Sometimes you can be really excited for a book, you think you’re going to really love it. But alas, you hate it. It bores you, it disappoints you, it’s a major letdown. But then sometimes, you don’t have crazy high expectations of a book (in fact you might only be reading it because the year 10 students you tutor for English are studying it in school), and it surprises you. You can’t put it down, you can’t stop thinking about it, and you actually enjoy it.
Welcome to John Marsden’s “Tomorrow, When the War Began”.
I did not have high expectations for this book. It may have had something to do with the fact that I generally hated all the books I was assigned to read in high school, which happens to be the same school my students go to, so I assumed it would be more of the same. (I should point out that I’ve grown to appreciate all the books I read in high school in my older age). It may have also had to do with the fact that I’ve never seen the movie, and that it never really appealed to me. But I was not disappointed by this novel, and I think that’s one of the beautiful things about going in without expectations.
If you haven’t read it, I recommend it. Set in Australia, it is a dystopian text following a group of teenagers who, after returning from a few days spent away in the bush, find their small town has been invaded by an unidentified foreign country. Their town has been ransacked, and all the citizens of the town are being held hostage. We follow the teenagers as they try to understand what happened while they were away, try to live as guerrillas, and above all, survive. It was thrilling, emotional, and as a text containing adolescences, managed to capture their hormonal nature, with their preoccupied minds focusing on falling in love in unlikely circumstances, despite the world as they know it coming to an end all around them.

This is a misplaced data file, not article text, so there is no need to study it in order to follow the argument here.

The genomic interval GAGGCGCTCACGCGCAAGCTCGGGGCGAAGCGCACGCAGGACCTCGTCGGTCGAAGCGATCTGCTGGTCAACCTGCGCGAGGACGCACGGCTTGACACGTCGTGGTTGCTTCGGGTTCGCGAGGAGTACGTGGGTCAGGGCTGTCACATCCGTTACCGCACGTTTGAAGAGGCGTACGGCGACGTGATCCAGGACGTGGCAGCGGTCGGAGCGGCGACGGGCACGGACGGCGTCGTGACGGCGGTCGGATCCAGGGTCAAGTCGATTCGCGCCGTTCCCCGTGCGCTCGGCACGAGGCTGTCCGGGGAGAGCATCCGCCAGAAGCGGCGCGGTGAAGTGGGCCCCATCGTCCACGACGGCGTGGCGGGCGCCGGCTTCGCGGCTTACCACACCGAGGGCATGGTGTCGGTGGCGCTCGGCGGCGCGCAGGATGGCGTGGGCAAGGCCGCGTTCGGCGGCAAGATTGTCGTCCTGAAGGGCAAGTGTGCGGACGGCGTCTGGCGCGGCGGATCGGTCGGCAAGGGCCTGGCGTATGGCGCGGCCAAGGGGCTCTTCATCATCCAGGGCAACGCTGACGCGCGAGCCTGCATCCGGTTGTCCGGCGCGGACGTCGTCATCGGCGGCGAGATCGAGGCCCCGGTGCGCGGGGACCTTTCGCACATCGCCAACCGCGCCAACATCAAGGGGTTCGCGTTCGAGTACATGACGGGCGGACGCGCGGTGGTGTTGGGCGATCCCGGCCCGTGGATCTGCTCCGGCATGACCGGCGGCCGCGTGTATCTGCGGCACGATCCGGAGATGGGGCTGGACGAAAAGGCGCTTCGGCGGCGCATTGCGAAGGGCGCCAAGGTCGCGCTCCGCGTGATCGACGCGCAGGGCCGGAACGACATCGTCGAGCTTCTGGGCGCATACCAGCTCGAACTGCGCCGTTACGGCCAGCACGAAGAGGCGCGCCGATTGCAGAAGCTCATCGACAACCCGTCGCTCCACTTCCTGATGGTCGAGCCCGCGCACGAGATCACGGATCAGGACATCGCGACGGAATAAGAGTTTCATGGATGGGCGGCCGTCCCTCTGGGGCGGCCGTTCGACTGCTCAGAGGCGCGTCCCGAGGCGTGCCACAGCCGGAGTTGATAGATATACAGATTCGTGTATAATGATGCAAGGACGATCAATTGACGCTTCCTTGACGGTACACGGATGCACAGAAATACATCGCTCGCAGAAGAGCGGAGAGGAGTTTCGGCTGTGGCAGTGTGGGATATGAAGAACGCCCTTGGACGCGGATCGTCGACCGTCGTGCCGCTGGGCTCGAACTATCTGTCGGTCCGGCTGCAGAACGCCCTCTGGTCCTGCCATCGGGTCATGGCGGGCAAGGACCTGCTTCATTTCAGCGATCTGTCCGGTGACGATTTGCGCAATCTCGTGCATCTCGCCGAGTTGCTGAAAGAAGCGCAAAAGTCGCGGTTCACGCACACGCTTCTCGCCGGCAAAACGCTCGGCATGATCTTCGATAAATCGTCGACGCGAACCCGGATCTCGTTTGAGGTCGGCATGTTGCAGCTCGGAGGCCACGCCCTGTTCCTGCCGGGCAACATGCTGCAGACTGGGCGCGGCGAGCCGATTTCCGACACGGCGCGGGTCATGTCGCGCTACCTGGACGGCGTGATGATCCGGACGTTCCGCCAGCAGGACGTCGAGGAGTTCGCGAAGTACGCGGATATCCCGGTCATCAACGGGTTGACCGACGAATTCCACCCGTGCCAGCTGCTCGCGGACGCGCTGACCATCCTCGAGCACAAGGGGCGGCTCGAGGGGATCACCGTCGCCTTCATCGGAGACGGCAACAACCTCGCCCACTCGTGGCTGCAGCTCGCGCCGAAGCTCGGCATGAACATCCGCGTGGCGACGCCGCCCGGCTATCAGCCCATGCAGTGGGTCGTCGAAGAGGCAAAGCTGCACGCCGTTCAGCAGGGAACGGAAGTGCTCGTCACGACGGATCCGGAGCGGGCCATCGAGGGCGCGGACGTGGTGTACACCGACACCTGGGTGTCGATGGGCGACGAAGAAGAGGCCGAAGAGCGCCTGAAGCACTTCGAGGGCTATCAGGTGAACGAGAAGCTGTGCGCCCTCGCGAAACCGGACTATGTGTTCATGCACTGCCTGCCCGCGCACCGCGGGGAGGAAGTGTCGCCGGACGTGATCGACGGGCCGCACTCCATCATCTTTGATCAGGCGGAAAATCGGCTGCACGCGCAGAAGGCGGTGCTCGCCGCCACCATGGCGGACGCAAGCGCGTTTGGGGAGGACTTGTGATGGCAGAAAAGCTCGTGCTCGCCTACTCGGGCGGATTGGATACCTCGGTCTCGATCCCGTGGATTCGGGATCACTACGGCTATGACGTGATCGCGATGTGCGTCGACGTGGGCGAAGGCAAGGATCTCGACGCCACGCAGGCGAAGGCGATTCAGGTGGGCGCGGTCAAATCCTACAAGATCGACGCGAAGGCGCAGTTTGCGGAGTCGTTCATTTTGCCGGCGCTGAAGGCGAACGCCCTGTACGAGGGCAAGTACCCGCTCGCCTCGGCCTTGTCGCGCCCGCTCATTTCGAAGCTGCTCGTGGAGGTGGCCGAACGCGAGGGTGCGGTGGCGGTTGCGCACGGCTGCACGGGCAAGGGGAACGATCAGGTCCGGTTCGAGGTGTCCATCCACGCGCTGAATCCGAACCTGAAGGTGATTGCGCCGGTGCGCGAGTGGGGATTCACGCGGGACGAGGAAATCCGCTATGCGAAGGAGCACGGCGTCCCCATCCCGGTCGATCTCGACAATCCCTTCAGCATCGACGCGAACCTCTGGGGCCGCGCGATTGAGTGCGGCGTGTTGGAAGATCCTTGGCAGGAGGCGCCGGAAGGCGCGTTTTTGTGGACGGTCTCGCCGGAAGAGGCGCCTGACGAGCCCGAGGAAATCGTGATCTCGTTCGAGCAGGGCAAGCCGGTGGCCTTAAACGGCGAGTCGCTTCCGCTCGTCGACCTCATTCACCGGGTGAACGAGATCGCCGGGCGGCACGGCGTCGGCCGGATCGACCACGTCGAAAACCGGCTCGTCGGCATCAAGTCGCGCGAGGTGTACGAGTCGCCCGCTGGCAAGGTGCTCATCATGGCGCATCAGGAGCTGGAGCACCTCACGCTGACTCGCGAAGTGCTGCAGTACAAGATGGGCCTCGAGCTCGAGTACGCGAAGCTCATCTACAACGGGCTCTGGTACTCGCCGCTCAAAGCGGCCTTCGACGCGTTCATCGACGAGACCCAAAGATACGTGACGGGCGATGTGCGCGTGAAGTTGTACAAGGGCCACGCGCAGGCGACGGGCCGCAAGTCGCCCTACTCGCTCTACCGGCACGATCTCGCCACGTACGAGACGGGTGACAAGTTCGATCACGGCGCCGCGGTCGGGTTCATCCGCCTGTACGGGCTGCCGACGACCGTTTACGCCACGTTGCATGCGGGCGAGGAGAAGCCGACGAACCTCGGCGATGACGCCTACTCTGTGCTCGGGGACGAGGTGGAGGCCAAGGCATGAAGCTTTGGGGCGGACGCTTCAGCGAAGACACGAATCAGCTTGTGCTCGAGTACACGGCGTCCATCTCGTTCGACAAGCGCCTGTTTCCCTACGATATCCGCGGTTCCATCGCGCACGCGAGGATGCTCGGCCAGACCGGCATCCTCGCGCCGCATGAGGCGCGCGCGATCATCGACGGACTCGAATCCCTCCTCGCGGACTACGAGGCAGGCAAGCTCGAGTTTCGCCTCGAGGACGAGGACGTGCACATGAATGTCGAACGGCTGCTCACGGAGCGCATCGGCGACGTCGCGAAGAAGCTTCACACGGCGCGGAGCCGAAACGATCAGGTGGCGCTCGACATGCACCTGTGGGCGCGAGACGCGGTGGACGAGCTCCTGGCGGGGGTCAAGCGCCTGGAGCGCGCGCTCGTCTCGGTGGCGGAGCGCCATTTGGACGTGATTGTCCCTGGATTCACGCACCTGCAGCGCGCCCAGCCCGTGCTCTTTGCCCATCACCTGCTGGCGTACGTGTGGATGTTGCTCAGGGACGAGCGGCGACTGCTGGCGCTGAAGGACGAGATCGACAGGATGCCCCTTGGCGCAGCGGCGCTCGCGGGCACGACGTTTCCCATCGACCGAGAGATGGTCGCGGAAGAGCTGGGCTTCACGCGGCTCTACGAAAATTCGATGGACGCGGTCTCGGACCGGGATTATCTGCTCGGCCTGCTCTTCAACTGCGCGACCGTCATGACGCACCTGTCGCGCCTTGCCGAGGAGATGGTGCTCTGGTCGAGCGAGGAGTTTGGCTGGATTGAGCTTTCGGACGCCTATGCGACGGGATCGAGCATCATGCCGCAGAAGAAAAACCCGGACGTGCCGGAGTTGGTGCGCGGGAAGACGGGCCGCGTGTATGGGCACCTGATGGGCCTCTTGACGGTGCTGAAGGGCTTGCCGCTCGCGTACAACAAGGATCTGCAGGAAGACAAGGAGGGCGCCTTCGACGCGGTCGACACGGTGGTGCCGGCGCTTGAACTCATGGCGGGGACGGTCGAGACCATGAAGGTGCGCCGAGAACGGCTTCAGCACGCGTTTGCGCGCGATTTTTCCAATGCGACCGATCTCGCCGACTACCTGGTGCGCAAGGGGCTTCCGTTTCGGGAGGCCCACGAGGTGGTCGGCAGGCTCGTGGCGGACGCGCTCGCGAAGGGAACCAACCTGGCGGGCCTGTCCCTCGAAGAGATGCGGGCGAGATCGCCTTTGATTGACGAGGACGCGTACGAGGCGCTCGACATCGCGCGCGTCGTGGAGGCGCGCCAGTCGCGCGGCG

If you are going to read it, it’ll be handy for you to know that it is not based off a true story or true event. I made the mistake of going in thinking it was based around something that had actually occurred, and I remember thinking “I don’t remember learning about that in history class” before I figured it out. I thought I might have remembered if Australia had been invaded and captured by another country in the 90s.
Another point I like, is that the enemy invaders are never identified; their home country remains unknown. So many movies and novels like to paint a picture of the ‘bad guys’ and take a dig at different nationalities, labelling them as Russian, German, Japanese etc. All that is said of the invading soldiers’ nationality is that they speak a language the teenagers can’t identify.
I found it to be a thoroughly enjoyable read, even if some bits were so intense that I couldn’t read them before I went to bed. It hits close to home, and is so believable, that you can literally put yourself in the characters shoes. It makes it very relatable and intriguing, and I found myself asking “what if it were me?”.
When I began reading it, I didn’t realise that it was part of a seven book series. It finished on a real cliff-hanger, which I’m pissed off about because now I need to source the second book to find out what happened. But I guess that’s good writing, right?
Recommend it? Yes
Read before bed? Not advised
Cry-worthy? Nearly, so yes if you’re even less emotionally stable than me
Re-readable? Someday I would happily re-read it
Potential to fall in love with characters? No, I’m much too old for any of them
Score /10? A nice solid 8/10